The second season again understands that feelings > facts is the key to understanding most human behavior, and again fits the times. “I feel like I’ve just been stuck at home, just doom-scrolling on my phone for the last three years,” says Portia (Haley Lu Richardson), the assistant towed to Italy by perpetually heartsick heiress Tanya McQuoid (Jennifer Coolidge, the one holdover from season 1). Ordered to stay in her room, she craves an escape from “the discourse” in the form of something “real”. It’s both a cliche and not – who doesn’t want to have a good time, after all this?
Plenty of shows have nudity or sex; Many more shows have a tide of attraction to pull viewers through episodes (it doesn’t take much). But a few shows shake down their viewers and characters of desire. HBO’s Industry, like The White Lotus, finds eroticism through sex as mutual transactions of power, though it’s almost entirely rooted in the dynamics of a cutthroat workplace (a London-based bank). Hulu’s adaptation of Sally Rooney’s Conversations with Friends, a follow-up bid on the success of their 2020 Rooney show Normal People (which hit because it took sex seriously as a form of communication), fizzled out with too much unearned longing. Same, too, for Hulu’s Tell Me Lies, which aimed for the heat of self-destructive desire and landed at just warm enough.
White has accurately described the second season as a “bedroom farce with teeth”. One need not aim directly at the status anxieties of rich white hotel guests to skewer them. Harper thinks herself better than vaguely Republican Cameron and Daphne, but won’t admit she feels threatened by their apparent happiness. Di Grasso patriarch Bert (Abraham) is an unabashed horndog whose displays of virility – not-so-discreet affairs, frank talk about masturbation at dinner – horrify his progeny. Dom’s (Imperioli) absent wife makes clear in one scathing call that she loathes him, for reasons that his procurement of Lucia make clear. Albie is determined to be unlike his father, but winds up entangled with Lucia anyway.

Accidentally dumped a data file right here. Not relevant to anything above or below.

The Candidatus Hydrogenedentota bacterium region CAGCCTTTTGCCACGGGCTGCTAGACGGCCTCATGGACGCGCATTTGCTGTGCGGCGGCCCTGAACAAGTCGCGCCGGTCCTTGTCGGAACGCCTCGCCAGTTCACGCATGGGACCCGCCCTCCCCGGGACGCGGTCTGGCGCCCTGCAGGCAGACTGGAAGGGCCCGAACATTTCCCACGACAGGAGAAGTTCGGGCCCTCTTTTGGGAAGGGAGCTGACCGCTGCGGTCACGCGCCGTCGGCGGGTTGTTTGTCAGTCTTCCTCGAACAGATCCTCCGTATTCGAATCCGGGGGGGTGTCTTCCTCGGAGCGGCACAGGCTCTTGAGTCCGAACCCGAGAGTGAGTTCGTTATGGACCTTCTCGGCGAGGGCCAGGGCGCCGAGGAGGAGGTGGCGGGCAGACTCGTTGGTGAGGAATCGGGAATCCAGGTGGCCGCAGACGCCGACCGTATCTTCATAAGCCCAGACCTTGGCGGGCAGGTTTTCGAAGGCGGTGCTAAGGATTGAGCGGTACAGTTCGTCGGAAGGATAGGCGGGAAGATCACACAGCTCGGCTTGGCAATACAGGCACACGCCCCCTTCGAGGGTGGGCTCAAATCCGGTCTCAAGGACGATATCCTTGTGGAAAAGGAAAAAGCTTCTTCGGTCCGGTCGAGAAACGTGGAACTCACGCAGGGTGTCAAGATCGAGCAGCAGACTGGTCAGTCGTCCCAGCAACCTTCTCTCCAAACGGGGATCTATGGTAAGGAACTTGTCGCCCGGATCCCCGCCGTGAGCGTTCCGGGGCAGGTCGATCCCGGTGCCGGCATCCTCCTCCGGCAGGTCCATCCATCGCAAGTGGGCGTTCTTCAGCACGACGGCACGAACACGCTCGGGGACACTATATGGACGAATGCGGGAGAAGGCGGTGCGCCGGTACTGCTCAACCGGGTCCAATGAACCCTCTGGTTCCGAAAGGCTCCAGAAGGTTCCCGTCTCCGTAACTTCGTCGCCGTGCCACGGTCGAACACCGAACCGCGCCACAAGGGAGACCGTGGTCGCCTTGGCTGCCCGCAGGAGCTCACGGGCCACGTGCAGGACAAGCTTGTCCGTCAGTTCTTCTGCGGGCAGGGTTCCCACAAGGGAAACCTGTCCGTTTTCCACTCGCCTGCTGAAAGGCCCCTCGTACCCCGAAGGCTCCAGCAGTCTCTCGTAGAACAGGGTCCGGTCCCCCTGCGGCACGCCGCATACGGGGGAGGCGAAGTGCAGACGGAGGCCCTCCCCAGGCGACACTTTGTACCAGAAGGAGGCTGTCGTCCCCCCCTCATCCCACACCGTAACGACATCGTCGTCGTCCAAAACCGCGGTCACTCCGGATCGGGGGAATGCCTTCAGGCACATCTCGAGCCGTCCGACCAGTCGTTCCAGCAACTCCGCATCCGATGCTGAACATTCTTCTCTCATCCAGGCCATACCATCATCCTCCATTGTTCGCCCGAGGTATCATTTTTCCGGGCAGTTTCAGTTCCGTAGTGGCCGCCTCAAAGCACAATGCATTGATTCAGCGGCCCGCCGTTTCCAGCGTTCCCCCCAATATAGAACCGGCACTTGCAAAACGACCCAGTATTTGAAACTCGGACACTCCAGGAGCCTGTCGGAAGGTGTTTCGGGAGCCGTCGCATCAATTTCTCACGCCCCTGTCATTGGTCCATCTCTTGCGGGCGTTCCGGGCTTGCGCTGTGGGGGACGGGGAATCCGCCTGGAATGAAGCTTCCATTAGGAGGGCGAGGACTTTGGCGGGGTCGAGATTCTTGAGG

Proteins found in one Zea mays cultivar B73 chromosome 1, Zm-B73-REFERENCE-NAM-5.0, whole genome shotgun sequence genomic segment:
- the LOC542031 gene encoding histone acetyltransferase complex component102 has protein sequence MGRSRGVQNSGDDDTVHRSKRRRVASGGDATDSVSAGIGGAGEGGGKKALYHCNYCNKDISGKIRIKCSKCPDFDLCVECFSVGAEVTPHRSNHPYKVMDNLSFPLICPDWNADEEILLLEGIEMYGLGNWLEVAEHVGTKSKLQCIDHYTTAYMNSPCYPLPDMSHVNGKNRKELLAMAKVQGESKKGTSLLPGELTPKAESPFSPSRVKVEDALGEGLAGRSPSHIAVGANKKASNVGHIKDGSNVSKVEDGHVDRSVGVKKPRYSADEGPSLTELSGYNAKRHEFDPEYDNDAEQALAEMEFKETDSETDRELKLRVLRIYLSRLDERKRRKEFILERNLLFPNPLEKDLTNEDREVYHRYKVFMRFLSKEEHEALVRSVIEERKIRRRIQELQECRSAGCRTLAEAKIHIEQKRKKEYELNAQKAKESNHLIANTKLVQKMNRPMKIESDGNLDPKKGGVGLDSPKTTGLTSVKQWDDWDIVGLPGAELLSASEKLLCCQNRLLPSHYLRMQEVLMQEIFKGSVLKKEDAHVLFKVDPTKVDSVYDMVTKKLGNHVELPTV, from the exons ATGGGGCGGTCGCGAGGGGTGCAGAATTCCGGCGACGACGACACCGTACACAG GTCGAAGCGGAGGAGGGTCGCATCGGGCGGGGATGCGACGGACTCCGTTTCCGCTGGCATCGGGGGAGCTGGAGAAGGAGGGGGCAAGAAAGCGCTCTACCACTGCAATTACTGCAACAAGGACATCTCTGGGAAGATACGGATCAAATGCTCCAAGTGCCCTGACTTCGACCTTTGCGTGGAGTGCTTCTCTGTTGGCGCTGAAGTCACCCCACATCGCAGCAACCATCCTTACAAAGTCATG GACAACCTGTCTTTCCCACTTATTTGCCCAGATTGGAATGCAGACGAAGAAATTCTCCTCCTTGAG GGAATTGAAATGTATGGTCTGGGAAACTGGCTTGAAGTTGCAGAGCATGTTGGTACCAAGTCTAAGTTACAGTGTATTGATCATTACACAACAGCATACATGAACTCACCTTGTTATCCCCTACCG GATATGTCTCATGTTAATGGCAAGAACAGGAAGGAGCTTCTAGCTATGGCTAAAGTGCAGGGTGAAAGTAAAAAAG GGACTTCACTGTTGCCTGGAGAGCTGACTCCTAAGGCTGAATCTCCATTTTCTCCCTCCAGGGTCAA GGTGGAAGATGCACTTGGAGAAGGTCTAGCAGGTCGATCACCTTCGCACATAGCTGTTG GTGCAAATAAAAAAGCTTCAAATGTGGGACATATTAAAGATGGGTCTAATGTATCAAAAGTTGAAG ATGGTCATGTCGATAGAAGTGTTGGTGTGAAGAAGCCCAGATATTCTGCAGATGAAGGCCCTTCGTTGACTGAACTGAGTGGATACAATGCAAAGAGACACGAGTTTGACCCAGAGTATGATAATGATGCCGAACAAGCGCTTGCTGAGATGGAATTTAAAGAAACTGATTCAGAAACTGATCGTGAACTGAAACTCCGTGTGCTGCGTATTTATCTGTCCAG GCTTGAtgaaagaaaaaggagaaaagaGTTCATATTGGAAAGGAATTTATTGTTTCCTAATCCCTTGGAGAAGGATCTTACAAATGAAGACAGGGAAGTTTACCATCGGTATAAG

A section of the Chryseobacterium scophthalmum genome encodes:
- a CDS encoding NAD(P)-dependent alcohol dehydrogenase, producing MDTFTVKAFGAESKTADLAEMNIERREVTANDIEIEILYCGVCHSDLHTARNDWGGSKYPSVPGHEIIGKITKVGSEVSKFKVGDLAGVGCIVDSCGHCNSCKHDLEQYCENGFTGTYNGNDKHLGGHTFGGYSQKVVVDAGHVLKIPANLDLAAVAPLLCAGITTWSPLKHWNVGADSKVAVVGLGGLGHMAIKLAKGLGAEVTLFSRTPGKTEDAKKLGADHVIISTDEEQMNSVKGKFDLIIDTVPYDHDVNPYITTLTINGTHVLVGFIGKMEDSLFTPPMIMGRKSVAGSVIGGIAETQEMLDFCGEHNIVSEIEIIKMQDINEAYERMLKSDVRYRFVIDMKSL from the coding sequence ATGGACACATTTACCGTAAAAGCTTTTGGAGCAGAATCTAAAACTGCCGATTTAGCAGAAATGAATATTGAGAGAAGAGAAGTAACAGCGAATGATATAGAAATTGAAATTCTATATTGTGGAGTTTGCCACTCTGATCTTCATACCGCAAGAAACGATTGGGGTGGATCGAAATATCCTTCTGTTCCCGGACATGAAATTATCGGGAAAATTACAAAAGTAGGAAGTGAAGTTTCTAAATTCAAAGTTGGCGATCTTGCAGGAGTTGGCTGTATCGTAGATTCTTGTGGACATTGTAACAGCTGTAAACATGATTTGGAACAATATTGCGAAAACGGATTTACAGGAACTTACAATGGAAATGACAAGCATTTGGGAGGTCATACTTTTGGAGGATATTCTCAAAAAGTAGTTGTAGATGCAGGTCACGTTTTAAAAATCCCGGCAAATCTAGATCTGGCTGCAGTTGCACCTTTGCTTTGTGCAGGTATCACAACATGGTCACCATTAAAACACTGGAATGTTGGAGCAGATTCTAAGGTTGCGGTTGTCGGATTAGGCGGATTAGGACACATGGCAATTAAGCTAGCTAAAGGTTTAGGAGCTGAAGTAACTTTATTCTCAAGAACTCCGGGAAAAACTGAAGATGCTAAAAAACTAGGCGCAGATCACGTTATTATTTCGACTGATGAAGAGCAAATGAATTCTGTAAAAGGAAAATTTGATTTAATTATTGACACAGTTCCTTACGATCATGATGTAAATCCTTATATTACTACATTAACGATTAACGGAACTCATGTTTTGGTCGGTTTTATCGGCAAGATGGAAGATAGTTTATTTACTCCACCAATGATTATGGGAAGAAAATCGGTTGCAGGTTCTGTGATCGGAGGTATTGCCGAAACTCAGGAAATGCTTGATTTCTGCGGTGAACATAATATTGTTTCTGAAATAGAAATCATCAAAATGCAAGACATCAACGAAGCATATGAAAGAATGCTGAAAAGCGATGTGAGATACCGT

Lucia and Mia, two Sicilian women neither resort employee nor official guests, could be read as White’s correction for criticism to season one that the show underrepresented Native Hawaiians, arguably replicating the colonialist dynamic he sought to skewer. Absent both the thorny context of a Hawaiian resort and pandemic filming restrictions, Lucia and Mia bounce in and out of the hotel, loosening inhibitions and exposing hypocrisies. The two are both the most idealistic – Lucia dreams of going to LA, Mia of being a professional singer – and the most pragmatic. sex is money, access and opportunity; drugs are a tool; the work is sometimes a drag but mostly fun; Every relationship is some transaction. It’s nice, Mia notes in the fourth episode, to know exactly what you’re getting into.
But it’s also nice to forget. At least until the bodies start dropping, the Italian version of The White Lotus threads more envy into its cursed paradise. The delectable breakfast buffets, the beach clubs, spritzes, drugs, sex – all seem like a more honeyed trap than the first time, even as the waves crashing against the cliffs portend darkness ahead. The White Lotus may be less explicitly trained on wealth privilege this season, but it’s no less sharp on desire and its delusions.